J.D. Salinger passes away at the age of 91

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posted on Jan, 28 2010 @ 12:55 PM
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J.D. Salinger passes away at the age of 91


rawstory.com

Legendary author J.D. Salinger has passed away at the age of 91.

His most famous work, "Catcher In The Rye," written over sixty years ago is still a best seller, and remains popular with younger generation.
(visit the link for the full news article)




posted on Jan, 28 2010 @ 12:55 PM
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This man's work has been implicated in many past conspiracies involving MKUltra mind control etc.

Besides being a great author Salinger created an air of mystery when he disappeared from public life long ago and lived in seclusion.

Everyone remembers that John Lennon assassin Mark David Chapman carried a copy of Catcher in Rye that fateful night.

rawstory.com
(visit the link for the full news article)

bookrags.com

As for the fate of Salinger, the few interviews he's given in the last thirty years have led more to speculation about his sanity than anything else. Gestures that might have suggested artistic integrity, such as when he sued for the right to declare that his books could not remain in print unless each edition featured only the text between two plain covers (no author bio or photograph, no praising blurbs), seem--after a series of lawsuits to keep his stories out of anthologies, to keep his life from biographies, to keep his work from making it to the screen--a bit like paranoia. Presently, Salinger is arguably less famous for his writing than he is for his personality, which periodically crashes forth in a new lawsuit or a bitter public comment.


[edit on 28-1-2010 by Leo Strauss]



posted on Jan, 28 2010 @ 12:57 PM
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R.I.P.

Catcher in the Rye was, is, and will be a masterpiece for many generations.



posted on Jan, 28 2010 @ 01:13 PM
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One of the most vital authors of recent years. Maybe it's nice to think he outlived a lot of the folk calling for "Catcher in the Rye" to be banned.



posted on Jan, 28 2010 @ 01:18 PM
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reply to post by jokei
 





Maybe it's nice to think he outlived a lot of the folk calling for "Catcher in the Rye" to be banned.


People thought that book was pornographic. I am happy to see that now we have it in most libraries, including school libraries.



posted on Jan, 28 2010 @ 01:23 PM
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One of the greats.
With Vonnegut gone, too, we have only Pynchon and McCarthy left.
As a writer, this makes me very sad.
RIP Salinger.



posted on Jan, 28 2010 @ 01:26 PM
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This is very sad. He was a brilliant writer. Actually it is a shame that he was too critical of his own work and published so little. What he let to the public is awesome but scarce. This is the rare case were i would gladly have exchanged little less quality for more quantity. And this says a lot.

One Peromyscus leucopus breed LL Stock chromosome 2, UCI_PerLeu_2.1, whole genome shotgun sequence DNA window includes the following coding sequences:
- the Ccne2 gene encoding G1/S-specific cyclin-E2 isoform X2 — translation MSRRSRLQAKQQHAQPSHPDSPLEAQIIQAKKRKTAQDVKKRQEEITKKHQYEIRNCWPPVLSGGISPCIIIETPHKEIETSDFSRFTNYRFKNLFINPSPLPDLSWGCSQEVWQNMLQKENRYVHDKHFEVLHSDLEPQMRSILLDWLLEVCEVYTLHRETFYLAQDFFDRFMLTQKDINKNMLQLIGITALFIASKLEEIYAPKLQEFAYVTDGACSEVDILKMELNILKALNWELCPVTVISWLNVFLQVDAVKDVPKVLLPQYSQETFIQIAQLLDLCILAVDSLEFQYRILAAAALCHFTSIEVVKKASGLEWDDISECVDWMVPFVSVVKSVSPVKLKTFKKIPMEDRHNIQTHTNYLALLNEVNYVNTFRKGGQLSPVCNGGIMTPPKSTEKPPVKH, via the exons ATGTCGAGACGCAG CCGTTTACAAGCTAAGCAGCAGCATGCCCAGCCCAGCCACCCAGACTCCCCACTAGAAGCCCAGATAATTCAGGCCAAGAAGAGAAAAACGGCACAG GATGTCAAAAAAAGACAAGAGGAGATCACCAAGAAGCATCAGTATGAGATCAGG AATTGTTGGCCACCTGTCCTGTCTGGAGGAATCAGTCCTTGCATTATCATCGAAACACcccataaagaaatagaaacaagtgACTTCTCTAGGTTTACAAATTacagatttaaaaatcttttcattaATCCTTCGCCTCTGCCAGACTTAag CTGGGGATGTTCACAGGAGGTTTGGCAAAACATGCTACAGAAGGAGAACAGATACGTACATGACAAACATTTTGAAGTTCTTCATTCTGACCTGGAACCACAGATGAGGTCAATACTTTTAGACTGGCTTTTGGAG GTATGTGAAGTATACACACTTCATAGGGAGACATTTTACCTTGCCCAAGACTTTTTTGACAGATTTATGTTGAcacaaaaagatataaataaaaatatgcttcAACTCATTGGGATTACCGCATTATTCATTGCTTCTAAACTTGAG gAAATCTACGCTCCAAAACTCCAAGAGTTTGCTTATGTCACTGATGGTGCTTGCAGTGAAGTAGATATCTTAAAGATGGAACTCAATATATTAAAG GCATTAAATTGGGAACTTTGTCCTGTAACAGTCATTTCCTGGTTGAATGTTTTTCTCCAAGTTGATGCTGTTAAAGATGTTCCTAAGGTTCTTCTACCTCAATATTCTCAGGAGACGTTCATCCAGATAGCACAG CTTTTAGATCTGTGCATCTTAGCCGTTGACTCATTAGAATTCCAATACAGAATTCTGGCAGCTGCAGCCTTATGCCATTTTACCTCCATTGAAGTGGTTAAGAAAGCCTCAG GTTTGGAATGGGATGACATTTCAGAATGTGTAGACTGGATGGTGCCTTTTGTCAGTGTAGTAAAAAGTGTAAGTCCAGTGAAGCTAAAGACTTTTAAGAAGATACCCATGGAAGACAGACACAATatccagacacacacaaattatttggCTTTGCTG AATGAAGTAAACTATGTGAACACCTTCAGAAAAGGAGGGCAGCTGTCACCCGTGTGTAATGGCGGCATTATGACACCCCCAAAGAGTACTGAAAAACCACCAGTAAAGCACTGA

I like "Frenny and Zooey" the most.
Very very sad.



posted on Jan, 28 2010 @ 01:35 PM
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If it wasn't for J.D, I wonder what Lee Harvey Oswald would have been reading when the Police stormed his apartment....



posted on Jan, 28 2010 @ 01:38 PM
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I thought he had already passed away last year or so.

Maybe it was just a discussion on his work or such.

I don't remember reading Catcher in the Rye as a youth.

Probably because I personally was going through the same issues as the main character at the same age.



posted on Jan, 28 2010 @ 01:38 PM
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Good night J.D.S.

For the record I just reread Catcher in the Rye.

I have no clue why it was banned.

The basic idea of the book is angst which seems to cause many readers angst.

Most authors are somewhat eccentric...Salinger proved no different.



posted on Jan, 28 2010 @ 01:48 PM
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Sad to see another great passing.

It's a shame to think in 30-40 years we're quite possibly going to hear about the author of Twilight represented as being as important as Salinger.



posted on Jan, 30 2010 @ 12:59 AM
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I saw the obituary for J.D. Salinger in the newspaper this morning, and had a rather weird feeling, because I was just thinking earlier this week that I want to read Catcher in the Rye. I've never read it and noticed it on my mom's bookshelf.

I watched a movie about a week ago called 'Youth in Revolt' and everything I saw on the internet about it always compares it and the novels it's based on to Catcher in the Rye, which is why I was thinking I wanted to read that book. That, and 'Youth in Revolt' had a few themes I had thought about a few months ago in an idea I had that I thought would make a great novel, so I wanted to see if Catcher was anything like my idea.

Though, for the sake of other writer's health, maybe I shouldn't think about reading any of their books anymore...!





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